Peruvian authorities dealt a blow to international narcotrafficking by destroying 18 clandestine airstrips used to move drugs from the Peruvian jungle to neighboring countries and Europe, the Ministry of the Interior said in a statement. The Peruvian National Police’s objective is to have more than 30 clandestine airstrips destroyed by the end of 2023.
“The majority of these airstrips are located in very remote places and are guarded by heavily armed men. They generally extent more than 1 kilometer,” Pedro Yaranga, a Peruvian narcotrafficking and terrorism expert, told Diálogo on May 30. “Most of the narco planes come from Bolivia. They also send drugs to Paraguay and some border areas of Brazil, with Europe as the final destination.”
The destruction of the runways, carried out in April during Operation Troya XXI 2023, involved the participation of agents from Peru’s Anti-Drug Directorate and the Police Aviation Directorate. The operation was carried out at different points in the departments of Pasco, Huánuco, and Ucayali, where authorities also deployed monitoring and intelligence operations.
“The destruction of clandestine airstrips allows us to literally clip the wings of narcotrafficking and stop its advance, preventing drugs from being transported in airplanes to neighboring countries,” Peru’s Interior Minister Vicente Romero told the press on May 26. “The destruction of land used for takeoff and landing of aircraft linked to organized crime generates a great impact in the fight against drugs, because it neutralizes the shipment of this illegal cargo abroad.”
“I’m telling narcotraffickers once more: We will not give up the fight against this crime in the whole production chain; from illegal coca crops, chemical precursors used, laboratories, and clandestine airstrips used to move the drugs, mainly from Peru to Bolivia, from the coca valleys,” Romero said as authorities burned more than 14 tons of drugs seized from January to April. He also highlighted that so far this year, up to April, authorities dismantled 25 criminal organizations for illicit narcotrafficking and arrested and sentenced 467 criminals.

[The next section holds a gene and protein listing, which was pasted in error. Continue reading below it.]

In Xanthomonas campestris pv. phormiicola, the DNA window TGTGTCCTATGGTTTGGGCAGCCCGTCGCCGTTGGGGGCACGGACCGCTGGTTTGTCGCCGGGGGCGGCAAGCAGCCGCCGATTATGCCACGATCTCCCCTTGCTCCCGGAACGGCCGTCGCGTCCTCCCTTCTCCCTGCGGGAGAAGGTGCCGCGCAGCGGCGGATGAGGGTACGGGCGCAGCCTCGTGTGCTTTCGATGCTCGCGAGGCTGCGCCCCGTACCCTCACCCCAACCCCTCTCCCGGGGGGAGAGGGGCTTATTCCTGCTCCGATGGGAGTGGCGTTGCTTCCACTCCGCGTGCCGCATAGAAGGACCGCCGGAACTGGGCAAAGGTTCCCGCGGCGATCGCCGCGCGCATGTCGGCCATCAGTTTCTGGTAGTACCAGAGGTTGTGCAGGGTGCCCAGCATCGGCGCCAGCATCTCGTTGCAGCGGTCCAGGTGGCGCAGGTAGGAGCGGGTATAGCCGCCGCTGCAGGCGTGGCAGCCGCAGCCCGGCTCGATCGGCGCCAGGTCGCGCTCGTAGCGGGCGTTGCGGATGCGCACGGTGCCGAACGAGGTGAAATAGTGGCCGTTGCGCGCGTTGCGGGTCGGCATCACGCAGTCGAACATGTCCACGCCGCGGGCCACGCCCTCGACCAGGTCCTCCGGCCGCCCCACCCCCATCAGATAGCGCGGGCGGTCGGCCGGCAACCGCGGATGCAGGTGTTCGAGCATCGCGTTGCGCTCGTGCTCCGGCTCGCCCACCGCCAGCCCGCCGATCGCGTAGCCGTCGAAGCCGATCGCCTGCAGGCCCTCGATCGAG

According to a May 29 statement from the Ministry of the Interior, Peruvian police curbed the transfer of 10.7 tons of chemical precursors, which were to be used in the production of illicit drugs in the coca-growing areas of the Apurimac, Ene, and Mantaro River Valley (VRAEM).
On May 26, Peruvian President Dina Boluarte stressed that her administration is carrying out a frontal fight against drugs in all areas and on all fronts, including prevention in the education and health sectors, and affirmed her full confidence in security forces to combat narcotrafficking, restore the presence of the State throughout the national territory, and protect the population.
Security and Intelligence expert Andrés Gómez de la Torre of Peru’s Institute of International Studies spoke with Diálogo on May 23 and highlighted the results of Troya XXI 2023, where police, military, and civilian agencies joined forces to counter narcotrafficking.
“The destruction of narcotrafficking routes represents an important advance. We currently know about the new air routes through Bolivia to Brazil, precisely because in that country the consumption of cocaine hydrochloride has skyrocketed,” Gómez de la Torre said. “Even when there are results that curb this type of international crime, it is necessary to strengthen air surveillance capabilities, interdiction aircraft, radars, and communication interception intelligence.”
According to the study Perceptions of Foreign Policy and National Security of Chilean think tank AthenaLab, together with the Peruvian consulting firm Ipsos, 90 percent of the people surveyed in Argentina, Bolivia, Chile, and Peru considered that the fight against narcotrafficking should be a priority objective for their respective judicial systems, while cooperation to combat the scourge should be at the forefront of their countries’ foreign policy, Peruvian daily El Comercio reported on May 28.
“Peru’s police and military authorities are making progress against the actions of narco-terrorists, however, apart from fighting Shining Path and its allies, they should direct their efforts against Mexican cartels and Brazil’s First Capital Command [PCC],” Yaranga said.
The narcotrafficking problem transcends the interests of each country and currently represents for citizens of many nations an issue that must be tackled as its root, Yaranga concluded.